12th Century: Sufis and the City

13th Century: Sufis and the City

14th Century: Sufis and the City

15-17th Century: Sufis and the City

Landscape Heritage Conservation

The question of restoration or conservation is a simpler one when asked with respect to a monument. Its historic or cultural value can be ascertained or asserted based on objective analysis. Landscape heritage conservation, in this respect, becomes highly complex raising questions of ecology, precinct and intangible heritage. Furthermore, its scope enlarges to consider the context of a ‘living’ city. It brings into its fold a larger user group (larger than the tourist) and a landscape that is often contested as heritage.

The funerary landscape emanating from Nizamuddin, now consumed by the city, offers a significant opportunity for understanding and eventually deploying ideas regarding landscape heritage conservation. Our visit to the site area confirmed the extents of its fragmentation due to the myriad boundary and threshold conditions. The macro order that was so apparent in plan was completely notional or even absent as a pedestrian experience. It became imperative, as part of a proposal for the landscape heritage conservation project, to map these discontinuities formed by the different boundary conditions.

The ‘boundaries’ are simply experiential, based on physical changes in form, type, space and organization. Each transition is marked with a boundary line. Boundaries, for the analysis, were divided into categories based on physical and visual accessibility, definition and scale. These boundaries were juxtaposed against a map of the various tombs in the area emanating out of the Nizamuddin shrine. This provided a more detailed account of the present physical condition of the site.

Mapping boundaries

Boundaries and Tombs

Re-Centering Nizamuddin: Conservation through Ephemeral Intervention

The tombs become a way of structuring the experience of the heritage landscape. As points of reference in a larger landscape they are capable of raising questions of their own existence and alluding to the Dargah of Hazrat Nizamuddin Auliya. The exercise is then to look closely for potential in these spaces and connections between them to temporarily access this landscape as a whole without requiring re-structuring of space permanently. The idea of using ephemeral interventions (in the form of access-ways, ramps, staircases, programmatic inserts, installations) at the tomb sites and at the boundaries then implies various events of looking over, moving across, ascending, descending, using, subverting and exploring the landscape in spite of the boundaries and fragmentation in the area. The site is stitched together temporarily by these interventions so as to re-experience a heritage landscape in its historic splendor without expecting permanent adjustments in the fabric of the ‘living’ city.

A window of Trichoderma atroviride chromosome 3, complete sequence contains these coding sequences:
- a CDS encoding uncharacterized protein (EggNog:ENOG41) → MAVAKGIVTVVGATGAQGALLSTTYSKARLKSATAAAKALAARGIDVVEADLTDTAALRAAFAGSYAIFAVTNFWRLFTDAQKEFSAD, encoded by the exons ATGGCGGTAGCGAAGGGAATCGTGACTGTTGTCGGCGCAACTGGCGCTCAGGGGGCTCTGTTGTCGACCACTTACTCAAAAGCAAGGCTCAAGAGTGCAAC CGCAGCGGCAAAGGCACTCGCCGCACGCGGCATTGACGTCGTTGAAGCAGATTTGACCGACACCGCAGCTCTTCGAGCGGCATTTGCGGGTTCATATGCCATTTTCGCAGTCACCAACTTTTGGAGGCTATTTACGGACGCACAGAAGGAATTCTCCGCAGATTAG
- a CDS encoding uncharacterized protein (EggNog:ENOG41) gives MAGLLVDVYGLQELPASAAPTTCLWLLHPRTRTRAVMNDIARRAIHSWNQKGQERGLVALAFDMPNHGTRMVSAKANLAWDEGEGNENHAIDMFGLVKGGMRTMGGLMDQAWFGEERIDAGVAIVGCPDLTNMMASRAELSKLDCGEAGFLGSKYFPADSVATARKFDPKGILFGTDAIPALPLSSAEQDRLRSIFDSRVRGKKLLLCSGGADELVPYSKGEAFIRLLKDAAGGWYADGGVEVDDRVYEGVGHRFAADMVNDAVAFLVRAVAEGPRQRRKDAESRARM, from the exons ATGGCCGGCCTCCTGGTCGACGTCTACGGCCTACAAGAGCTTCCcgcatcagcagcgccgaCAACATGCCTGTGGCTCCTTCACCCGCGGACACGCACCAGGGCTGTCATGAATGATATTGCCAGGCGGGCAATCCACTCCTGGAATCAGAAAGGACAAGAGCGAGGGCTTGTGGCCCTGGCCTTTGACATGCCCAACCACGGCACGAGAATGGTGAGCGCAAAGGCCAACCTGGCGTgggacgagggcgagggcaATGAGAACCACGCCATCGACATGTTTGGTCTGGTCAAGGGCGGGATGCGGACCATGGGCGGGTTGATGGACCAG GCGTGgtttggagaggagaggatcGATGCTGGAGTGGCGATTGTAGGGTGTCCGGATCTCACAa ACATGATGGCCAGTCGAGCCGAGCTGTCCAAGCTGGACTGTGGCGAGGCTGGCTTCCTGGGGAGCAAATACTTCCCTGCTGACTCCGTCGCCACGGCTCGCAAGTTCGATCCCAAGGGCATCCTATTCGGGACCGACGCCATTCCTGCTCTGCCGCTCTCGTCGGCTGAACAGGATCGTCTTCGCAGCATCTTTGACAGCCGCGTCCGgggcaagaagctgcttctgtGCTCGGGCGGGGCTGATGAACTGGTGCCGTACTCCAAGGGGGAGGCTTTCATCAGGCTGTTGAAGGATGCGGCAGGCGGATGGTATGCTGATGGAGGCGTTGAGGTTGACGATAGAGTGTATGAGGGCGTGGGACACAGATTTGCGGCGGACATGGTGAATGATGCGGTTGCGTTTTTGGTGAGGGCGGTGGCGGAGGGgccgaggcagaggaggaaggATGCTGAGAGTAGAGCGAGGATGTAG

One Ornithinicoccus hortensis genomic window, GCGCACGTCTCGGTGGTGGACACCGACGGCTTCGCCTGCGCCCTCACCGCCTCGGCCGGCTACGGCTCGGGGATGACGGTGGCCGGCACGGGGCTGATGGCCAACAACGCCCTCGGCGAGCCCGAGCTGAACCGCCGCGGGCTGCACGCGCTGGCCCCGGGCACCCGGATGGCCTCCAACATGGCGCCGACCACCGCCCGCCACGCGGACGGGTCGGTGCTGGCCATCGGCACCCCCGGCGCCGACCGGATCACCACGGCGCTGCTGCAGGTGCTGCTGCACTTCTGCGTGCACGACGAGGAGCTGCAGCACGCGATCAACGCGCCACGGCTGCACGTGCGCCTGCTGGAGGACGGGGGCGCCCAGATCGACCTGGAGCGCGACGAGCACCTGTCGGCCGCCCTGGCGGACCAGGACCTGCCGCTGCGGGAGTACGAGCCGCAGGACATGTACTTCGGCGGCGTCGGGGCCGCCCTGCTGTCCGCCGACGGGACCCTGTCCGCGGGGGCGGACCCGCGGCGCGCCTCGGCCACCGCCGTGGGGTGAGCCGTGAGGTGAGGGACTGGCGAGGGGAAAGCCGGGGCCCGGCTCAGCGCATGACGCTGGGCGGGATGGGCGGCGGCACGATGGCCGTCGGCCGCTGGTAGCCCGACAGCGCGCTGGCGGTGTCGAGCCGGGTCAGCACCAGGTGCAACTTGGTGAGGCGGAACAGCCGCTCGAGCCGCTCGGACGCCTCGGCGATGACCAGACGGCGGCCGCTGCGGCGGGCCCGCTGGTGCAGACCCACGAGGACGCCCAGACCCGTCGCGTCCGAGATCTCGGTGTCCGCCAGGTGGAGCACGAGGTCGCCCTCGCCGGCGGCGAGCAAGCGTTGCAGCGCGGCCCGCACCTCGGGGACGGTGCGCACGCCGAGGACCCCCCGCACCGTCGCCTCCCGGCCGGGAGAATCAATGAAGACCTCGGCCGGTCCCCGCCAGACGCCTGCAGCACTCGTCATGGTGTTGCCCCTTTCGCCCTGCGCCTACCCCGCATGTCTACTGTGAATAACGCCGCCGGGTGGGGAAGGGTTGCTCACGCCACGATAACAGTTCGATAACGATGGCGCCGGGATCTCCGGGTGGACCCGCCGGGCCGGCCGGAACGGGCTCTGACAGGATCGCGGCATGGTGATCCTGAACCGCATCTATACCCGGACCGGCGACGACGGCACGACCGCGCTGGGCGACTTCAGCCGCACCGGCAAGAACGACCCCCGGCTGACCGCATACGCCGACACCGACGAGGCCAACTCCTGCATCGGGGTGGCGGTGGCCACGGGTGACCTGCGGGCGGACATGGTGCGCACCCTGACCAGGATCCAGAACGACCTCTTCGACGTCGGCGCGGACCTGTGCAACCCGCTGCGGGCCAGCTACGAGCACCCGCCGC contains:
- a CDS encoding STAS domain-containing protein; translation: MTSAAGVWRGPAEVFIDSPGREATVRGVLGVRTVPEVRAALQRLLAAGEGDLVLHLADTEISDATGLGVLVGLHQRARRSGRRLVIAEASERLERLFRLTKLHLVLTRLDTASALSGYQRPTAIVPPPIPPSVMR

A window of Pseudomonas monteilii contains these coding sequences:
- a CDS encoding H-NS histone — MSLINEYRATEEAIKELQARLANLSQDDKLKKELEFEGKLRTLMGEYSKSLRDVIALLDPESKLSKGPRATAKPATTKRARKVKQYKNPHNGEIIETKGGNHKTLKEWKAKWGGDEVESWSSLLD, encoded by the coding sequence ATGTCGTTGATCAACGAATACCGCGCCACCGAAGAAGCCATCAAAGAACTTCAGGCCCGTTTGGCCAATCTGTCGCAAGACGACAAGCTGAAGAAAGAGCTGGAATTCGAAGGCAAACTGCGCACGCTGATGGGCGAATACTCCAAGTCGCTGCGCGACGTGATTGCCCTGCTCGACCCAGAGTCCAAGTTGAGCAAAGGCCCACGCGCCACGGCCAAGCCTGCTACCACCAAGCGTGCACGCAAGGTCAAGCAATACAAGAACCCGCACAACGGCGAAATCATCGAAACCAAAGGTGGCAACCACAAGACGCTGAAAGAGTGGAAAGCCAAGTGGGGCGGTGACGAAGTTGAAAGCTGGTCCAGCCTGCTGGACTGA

The conservation proposal involved the creation of ‘changing heritage walks’ that are temporally stimulated by the presence of the interventions in the area. The location and type of intervention at either tomb or boundary implies a number of possible ways of experiencing this larger landscape. The Humayun’s tomb is the established monument and now a World Heritage Monument, its significance has remained from the time of the Mughals through the British colonial phase. Its status was only temporarily challenged during the partition when refugees occupied it. As a result, the proposed heritage walks begin at the Humayun’s tomb and end at the shrine of Hazrat Nizamuddin Auliya. The act of leaving the Humayun’s tomb complex at an off-axis, obscure location, then walking across various boundaries to some other tomb sites and finally arriving at the shrine works in a performative way to re-center the shrine and to understand the logic of this landscape that ‘it has created’.

Heritage Walk 1

Heritage Walk 2

Heritage Walk 3

Some impressions of possible interventions